Fritillaria – My rule – design it wild when it’s meant to be wild!

By May 25, 2013Flower Talk
Most gardeners are familiar with fritillaria. Spring catalogs have your daffodils, your crocuses, your tulips, your peonies, your lilies, your other bulbs: less familiar, a little oddball, the conversation pieces of the garden. Much can be said about the fritillaries; the genus (in the family Liliaceae) contains more than one hundred varieties.The showiest of these, Fritallaria imperialis, is popular with gardeners and florists alike. They have a commanding presence; the clusters of large, bell-shaped flowers are brightly colored in orange, yellow or red. They droop from the height of a three-foot stalk, which has an explosion of leaf bracts sprouting from its top. The effect is like that of a pineapple concocted by a mad hatter, only beautiful. Like many of the flowers in its genus, this fritillary has a distinctive odor, which some identify as foxy, skunky, fecal, or marijuana-like.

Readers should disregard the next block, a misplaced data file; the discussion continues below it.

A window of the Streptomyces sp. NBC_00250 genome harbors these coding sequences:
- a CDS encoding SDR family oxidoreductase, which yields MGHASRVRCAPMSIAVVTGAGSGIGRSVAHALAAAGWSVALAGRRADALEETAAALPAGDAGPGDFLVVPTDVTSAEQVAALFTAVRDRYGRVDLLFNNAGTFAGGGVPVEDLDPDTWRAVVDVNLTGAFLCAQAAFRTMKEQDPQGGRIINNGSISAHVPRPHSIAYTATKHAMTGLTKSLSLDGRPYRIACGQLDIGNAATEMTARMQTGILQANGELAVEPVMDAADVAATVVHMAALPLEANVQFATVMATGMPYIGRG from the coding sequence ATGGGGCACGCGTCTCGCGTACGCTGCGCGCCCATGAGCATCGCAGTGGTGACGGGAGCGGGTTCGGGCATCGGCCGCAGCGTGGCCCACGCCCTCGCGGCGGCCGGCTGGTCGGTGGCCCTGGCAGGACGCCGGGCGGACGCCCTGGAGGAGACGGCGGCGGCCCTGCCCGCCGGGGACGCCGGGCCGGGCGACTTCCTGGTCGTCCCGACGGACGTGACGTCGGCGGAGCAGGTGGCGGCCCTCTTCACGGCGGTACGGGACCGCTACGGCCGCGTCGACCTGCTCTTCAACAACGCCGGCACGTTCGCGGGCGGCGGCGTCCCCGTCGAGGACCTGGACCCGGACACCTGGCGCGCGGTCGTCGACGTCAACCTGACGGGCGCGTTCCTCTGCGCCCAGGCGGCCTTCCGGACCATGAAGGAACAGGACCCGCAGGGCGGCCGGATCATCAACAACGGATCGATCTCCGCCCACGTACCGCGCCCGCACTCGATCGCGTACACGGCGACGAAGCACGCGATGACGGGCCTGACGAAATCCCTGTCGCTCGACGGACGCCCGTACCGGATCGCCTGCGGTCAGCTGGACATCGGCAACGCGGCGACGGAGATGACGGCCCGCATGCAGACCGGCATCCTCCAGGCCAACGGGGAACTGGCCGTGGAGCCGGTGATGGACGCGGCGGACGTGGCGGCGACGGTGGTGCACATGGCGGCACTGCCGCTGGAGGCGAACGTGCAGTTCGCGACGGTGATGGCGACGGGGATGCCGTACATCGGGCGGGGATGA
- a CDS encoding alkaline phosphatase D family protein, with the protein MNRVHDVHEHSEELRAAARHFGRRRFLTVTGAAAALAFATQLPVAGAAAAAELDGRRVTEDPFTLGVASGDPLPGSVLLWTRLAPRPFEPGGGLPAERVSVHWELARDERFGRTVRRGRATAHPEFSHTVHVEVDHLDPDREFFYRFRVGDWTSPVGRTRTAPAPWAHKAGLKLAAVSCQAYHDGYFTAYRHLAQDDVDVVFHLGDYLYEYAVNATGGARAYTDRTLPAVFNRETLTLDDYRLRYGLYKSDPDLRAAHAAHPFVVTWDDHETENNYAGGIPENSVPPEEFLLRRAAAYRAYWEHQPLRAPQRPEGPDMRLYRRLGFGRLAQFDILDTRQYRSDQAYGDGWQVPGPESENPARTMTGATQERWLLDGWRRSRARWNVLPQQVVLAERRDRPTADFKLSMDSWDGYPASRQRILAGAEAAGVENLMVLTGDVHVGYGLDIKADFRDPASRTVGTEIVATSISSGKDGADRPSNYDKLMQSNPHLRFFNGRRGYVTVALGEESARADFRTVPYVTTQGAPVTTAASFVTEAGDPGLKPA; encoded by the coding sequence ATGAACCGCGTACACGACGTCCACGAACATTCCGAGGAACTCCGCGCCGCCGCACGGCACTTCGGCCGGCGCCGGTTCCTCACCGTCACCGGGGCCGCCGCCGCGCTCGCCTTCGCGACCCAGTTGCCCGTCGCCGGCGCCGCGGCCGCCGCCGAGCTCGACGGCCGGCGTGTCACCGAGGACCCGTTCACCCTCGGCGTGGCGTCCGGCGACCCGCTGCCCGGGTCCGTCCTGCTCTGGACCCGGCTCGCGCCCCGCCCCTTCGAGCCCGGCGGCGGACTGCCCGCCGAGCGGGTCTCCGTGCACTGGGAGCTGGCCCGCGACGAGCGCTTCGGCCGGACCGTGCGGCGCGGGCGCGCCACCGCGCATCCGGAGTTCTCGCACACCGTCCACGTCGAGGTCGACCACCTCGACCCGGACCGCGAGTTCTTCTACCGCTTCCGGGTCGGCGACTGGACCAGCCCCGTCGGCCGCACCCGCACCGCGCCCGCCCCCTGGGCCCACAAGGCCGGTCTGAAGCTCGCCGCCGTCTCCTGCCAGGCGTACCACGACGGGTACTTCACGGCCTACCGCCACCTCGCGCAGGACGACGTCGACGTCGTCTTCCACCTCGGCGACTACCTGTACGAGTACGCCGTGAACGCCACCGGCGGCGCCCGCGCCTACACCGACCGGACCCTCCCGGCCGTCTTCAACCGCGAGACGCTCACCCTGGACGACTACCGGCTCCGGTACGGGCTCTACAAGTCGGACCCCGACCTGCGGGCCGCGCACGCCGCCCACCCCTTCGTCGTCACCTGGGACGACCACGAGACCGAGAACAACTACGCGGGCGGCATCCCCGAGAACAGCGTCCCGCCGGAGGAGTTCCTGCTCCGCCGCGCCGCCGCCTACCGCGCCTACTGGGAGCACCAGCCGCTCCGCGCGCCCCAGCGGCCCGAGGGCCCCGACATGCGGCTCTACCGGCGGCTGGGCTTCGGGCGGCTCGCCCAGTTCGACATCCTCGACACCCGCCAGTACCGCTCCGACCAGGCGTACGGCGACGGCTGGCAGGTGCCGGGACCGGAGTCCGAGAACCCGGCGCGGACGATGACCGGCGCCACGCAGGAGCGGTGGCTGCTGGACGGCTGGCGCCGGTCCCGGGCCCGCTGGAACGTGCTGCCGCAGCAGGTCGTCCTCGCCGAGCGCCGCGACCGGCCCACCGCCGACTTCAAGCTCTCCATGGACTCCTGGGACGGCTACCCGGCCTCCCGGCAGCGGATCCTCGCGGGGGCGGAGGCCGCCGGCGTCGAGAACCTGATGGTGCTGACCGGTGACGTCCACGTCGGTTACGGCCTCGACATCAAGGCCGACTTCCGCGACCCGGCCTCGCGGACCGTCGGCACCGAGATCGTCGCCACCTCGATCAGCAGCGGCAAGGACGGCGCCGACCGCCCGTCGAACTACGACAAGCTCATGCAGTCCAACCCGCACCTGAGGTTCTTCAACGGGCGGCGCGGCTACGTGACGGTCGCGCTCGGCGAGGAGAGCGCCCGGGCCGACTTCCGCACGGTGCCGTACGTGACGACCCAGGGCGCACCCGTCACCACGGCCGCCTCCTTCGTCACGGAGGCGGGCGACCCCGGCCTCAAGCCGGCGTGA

Fritillaria meleagris is another favorite. This variety is small, with a distinctive purple and white checked pattern on a flower that droops from a six to sixteen inch stem. The oddity of this bloom’s color and pattern has inspired a record number of aliases. Fritillaria meleagris’s common names include: snake’s head fritillary, guinea-hen flower, chess flower, checkered daffodil, frog-cup, guinea-hen flower, leper lily, Lazarus bell, and checkered lily. Vita Sackville-West pronounced it “a sinister little flower, in the mournful colour of decay,” but we think she was just having a bad day. Very few small flowers are as mesmerizing as this spring bulb. It’s a designer’s dream of a flower.

Laurie Needell

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